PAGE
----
China in Tibet: Striking Hard Against Human Rights. Annual Report 1997

In 1996, reports of grave human rights violations against Tibetans in occupied Tibet continued on a monumental scale. The brutal repression of freedom of religion is outstanding in Tibet where the peaceful beliefs and customs of Buddhism play such a profound role in cultural life. Under the aegis of the national “Strike Hard campaign”, the authorities of the People’s Republic of China have focused on “splittists” in Tibet in an attempt to stifle the voice of Tibetans calling for independence and fundamental freedoms.

China’s campaign of “Strike Hard” against Tibetans comes in the wake of growing resentment among the Tibetans against various sanctions imposed by China on the religious practices of the people. Chen Kyui yuan’s five-point proposal, adopted by the Chinese People’s Political Consultative Conference (CPPCC) is clearly aimed at completely destroying the cultural identity of the Tibetan people, besides overlooking the fact that such a strategy would constitute gross interference in the religious matters of the Tibetan people and a violation of their right to religious freedom.

Chinese “work teams” have been sent in to Tibetan monasteries and nunneries to conduct forcible “re-education” sessions. The refusal of the monks and nuns to renounce their religious beliefs and their leader, the Dalai Lama, has resulted in more than 110 known arrests, at least two deaths and some 1300 expulsions in 1996.

The effects of the Panchen Lama dispute continued throughout 1996 in Tibet. Seven individuals are known to be still in detention following their support of the child recognised by the Dalai Lama, while four others have disappeared.

In 1996 the Tibetan Centre for Human Rights and Democracy recorded 204 known cases of arrests of Tibetans for exercising their freedom of expression and assembly. Arrests have resulted from peaceful actions ranging from the possession of a picture of the Dalai Lama or the Tibetan national flag, the voicing of “Free Tibet” or a non-violent demonstration of just a few minutes duration.

Including the number of Tibetans placed under detention in 1996, there are as many as 1042 political prisoners who have already spent years of their life in custody and still today remain behind bars. Such cases represent ongoing violations of human rights – years of denial of due process, torture and ill-treatment, and frequently the arbitrary extension of prison sentences for the exercise of human rights whilst in detention.

The great majority of imprisonments constitute arbitrary arrests and detention. Often individuals have not been informed of the charge against them, they have been denied legal access, they have been detained for unreasonably lengthy periods, their relatives and families have not been informed of their whereabouts and they have not been accorded a fair trial.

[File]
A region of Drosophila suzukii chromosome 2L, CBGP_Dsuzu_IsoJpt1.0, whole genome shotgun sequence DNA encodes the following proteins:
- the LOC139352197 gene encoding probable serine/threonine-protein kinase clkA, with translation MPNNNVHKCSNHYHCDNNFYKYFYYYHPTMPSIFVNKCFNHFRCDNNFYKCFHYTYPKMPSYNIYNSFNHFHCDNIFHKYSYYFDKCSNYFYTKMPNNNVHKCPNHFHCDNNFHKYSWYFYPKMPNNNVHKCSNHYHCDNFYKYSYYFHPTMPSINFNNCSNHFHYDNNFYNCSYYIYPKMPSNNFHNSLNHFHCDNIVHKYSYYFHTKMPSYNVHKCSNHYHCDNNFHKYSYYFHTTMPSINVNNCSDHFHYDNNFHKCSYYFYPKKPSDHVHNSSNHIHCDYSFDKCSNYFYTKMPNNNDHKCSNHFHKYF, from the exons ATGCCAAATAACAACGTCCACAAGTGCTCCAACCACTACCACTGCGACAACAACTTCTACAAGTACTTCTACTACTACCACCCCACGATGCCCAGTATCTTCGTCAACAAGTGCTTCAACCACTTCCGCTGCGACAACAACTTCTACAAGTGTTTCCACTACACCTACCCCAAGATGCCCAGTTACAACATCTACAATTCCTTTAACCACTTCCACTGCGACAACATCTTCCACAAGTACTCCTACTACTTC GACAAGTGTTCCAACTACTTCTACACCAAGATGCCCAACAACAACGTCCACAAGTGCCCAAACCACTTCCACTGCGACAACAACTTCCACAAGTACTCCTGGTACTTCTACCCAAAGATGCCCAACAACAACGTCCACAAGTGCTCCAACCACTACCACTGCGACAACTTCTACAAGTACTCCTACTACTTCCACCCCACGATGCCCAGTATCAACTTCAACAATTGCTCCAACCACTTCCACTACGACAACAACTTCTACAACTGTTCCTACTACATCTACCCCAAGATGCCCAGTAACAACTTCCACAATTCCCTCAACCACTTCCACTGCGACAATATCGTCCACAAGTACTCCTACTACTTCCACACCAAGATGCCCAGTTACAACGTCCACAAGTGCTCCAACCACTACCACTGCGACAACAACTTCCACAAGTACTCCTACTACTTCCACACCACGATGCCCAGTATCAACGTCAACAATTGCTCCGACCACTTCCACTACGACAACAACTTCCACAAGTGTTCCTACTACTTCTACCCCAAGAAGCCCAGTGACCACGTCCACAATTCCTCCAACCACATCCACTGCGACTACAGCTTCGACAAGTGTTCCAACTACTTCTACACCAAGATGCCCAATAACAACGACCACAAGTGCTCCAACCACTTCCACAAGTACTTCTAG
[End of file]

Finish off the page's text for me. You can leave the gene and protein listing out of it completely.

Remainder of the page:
Officials have acted with impunity in perpetrating a variety of inhumane torture methods against Tibetan political prisoners. In 1996 eight reports of Tibetans dying as a result of police torture and ill-treatment were received. Three of these were deaths in custody.

There are 12 known cases of disappearances in Tibet for 1996. Seven year-old Gendun Choekyi Nyima, recognised by the Dalai Lama as the reincarnation of the Panchen Lama, and his parents have been missing since May 1995 and Chadrel Rinpoche, head of the Chinese appointed Search Committee for the reincarnation, has disappeared since 17 May 1995.

Reports in 1996 reveal that the PRC authorities continue to directly implement policies of racial discrimination against Tibetans in various spheres of life including public, education, employment and housing. The rights of Tibetans as a minority group regarding their culture, religion and language have also been denied.

Groups particularly vulnerable to Chinese brutalities in 1996 were Tibetan women and children. Tibetan women have been subjected to torture and sexual violence in prisons and their reproductive rights have been violated by Chinese official policies. In 1996, 21 women were arbitrarily arrested and there were a total of 278 female political prisoners. 51 Tibetan political prisoners under the age of 18 were detained in Chinese prisons and over 280 student monks under the age of 16 were expelled from their monasteries. Two young monks, Gelek Jinpa, aged 14 and Dorje, aged 17, were shot in the leg by Chinese troops in May 1996.

The increasing Chinese population transfer into Tibet has reduced the Tibetan people to a minority group in their own land. In Tibet today there are over 7.5 million non-Tibetan settlers including Chinese and Hui Muslims while Tibetans inside Tibet comprise only six million. As the Chinese control over all spheres of economic, social and political life is tightened, the Tibetan people are further and further marginalised and disempowered.

In 1996 there were several serious reports of Nepal violating the right to seek asylum and other refugee rights of Tibetan asylum-seekers. One hundred and sixty Tibetan refugees were reported to have been arrested by Nepalese authorities in 1996 and others have been tortured, denied prompt and adequate medical attention, and deported.

Due to the extraordinary difficulty of obtaining information and statistics of human rights abuses within Tibet , this report is by no means a complete report of incidents which have taken place in 1996. The Tibetan Centre for Human Rights and Democracy has relied primarily on testimonial provided by Tibetan refugees in India, in addition to sources within Tibet, the Tibetan Government-in-Exile, and other concerned human rights and Tibet support groups. Wherever possible, we have cross referenced information from more than one source.

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